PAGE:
As Congress debates the provision of military aid to countries that use child soldiers, and reports surface that Than Shwe's army is buying and kidnapping kids to fill its ranks, Chris Blattman of the Center for Global Development has some words of warning:
Media portrayals of child soldiers are animated by two powerful and now familiar images. One is the senselessly brutal and criminal rebel force, or "warlord-led drives whose essential goal is plunder," in the words of a recent New York Times report. The second icon is the drug-crazed teenager, wielding an AK-47, assured of his magical immunity from enemy bullets.
The most common and painful image, however, is that of the troubled return to civilian life. "They are walking ghosts," mourns a recent New York Times editorial, "damaged, uneducated pariahs."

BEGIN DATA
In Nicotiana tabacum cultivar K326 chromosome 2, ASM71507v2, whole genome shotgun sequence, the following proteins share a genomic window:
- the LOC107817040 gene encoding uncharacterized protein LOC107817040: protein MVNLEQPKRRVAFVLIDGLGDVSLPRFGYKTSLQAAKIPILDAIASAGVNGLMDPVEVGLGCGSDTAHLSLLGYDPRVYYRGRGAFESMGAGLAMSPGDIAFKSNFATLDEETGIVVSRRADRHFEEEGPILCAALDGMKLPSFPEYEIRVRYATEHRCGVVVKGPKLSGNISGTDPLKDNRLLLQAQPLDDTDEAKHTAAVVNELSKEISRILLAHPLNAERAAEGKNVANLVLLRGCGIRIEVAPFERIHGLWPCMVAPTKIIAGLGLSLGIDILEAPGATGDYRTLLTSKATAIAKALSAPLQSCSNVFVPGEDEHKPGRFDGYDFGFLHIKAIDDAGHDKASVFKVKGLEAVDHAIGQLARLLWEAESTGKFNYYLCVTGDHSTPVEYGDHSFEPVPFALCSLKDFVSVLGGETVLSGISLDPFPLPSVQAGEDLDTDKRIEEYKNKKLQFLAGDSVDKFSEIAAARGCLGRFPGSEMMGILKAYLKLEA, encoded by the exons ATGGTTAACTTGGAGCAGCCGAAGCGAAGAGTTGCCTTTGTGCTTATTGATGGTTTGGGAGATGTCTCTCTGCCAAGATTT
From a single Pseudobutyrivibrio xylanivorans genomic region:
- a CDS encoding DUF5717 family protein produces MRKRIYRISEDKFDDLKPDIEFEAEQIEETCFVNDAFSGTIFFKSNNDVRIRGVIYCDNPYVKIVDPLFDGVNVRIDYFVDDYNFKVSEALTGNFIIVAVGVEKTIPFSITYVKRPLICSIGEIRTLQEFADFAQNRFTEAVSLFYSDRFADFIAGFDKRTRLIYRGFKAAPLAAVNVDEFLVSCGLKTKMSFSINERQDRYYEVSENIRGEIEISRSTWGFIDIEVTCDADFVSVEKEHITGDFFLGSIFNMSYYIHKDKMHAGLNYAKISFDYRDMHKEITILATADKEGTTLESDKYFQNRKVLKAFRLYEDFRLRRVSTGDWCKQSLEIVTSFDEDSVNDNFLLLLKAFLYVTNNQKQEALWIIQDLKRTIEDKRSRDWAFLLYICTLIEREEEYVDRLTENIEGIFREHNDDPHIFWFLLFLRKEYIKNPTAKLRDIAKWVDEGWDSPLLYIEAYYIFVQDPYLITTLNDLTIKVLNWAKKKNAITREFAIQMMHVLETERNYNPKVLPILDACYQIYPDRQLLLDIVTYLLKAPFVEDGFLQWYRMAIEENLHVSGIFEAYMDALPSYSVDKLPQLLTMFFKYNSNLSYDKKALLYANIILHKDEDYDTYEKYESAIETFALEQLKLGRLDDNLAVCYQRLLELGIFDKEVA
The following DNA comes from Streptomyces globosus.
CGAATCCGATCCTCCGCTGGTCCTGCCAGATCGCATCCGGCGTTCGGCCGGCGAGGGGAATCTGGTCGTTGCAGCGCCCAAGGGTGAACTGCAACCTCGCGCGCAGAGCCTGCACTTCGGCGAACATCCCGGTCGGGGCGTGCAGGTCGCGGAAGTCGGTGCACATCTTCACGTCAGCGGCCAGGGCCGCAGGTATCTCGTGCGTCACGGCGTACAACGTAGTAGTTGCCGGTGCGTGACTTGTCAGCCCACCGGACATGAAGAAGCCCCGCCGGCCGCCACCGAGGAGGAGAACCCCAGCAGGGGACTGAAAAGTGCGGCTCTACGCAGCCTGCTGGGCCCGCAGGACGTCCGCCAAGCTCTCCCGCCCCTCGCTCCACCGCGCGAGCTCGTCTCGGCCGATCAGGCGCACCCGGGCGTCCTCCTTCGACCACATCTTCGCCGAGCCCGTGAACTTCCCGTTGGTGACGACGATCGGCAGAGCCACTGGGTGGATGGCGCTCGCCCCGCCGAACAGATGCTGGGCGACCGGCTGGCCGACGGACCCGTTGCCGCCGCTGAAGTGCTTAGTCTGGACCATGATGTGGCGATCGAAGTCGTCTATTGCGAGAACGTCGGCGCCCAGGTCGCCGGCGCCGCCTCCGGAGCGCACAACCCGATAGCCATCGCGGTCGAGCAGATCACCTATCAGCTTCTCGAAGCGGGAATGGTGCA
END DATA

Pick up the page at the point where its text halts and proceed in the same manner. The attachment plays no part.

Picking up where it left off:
While such alarming assertions attract attention and money to the rehabilitation of former child soldiers, they seem based on the most sensational interviews rather than general experiences. Credible evidence to support these statements simply does not exist.
Quite the opposite, in fact. Our 2006 report on boys and young men in northern Uganda suggests that they are psychologically resilient, peaceful, and enjoy significant support from their families. Only a minority exhibit symptoms of serious emotional distress, and there is no evidence of increased aggression. They live not as marginal people or criminals but as mothers, fathers and citizens.
Blattman worries that advocates, who have an incentive to make the situation seem as dire as possible, can retard the reintegration process by casting former soldiers as permanently deranged pariahs. A return to school and work becomes harder when you're thought to be an inescapably brutal killer. And the pressing of 9-year-olds into war isn't exactly the kind of thing that requires exaggerating to horrify people into action. Blattman's 2006 report on Ugandan child soldiers is here (pdf).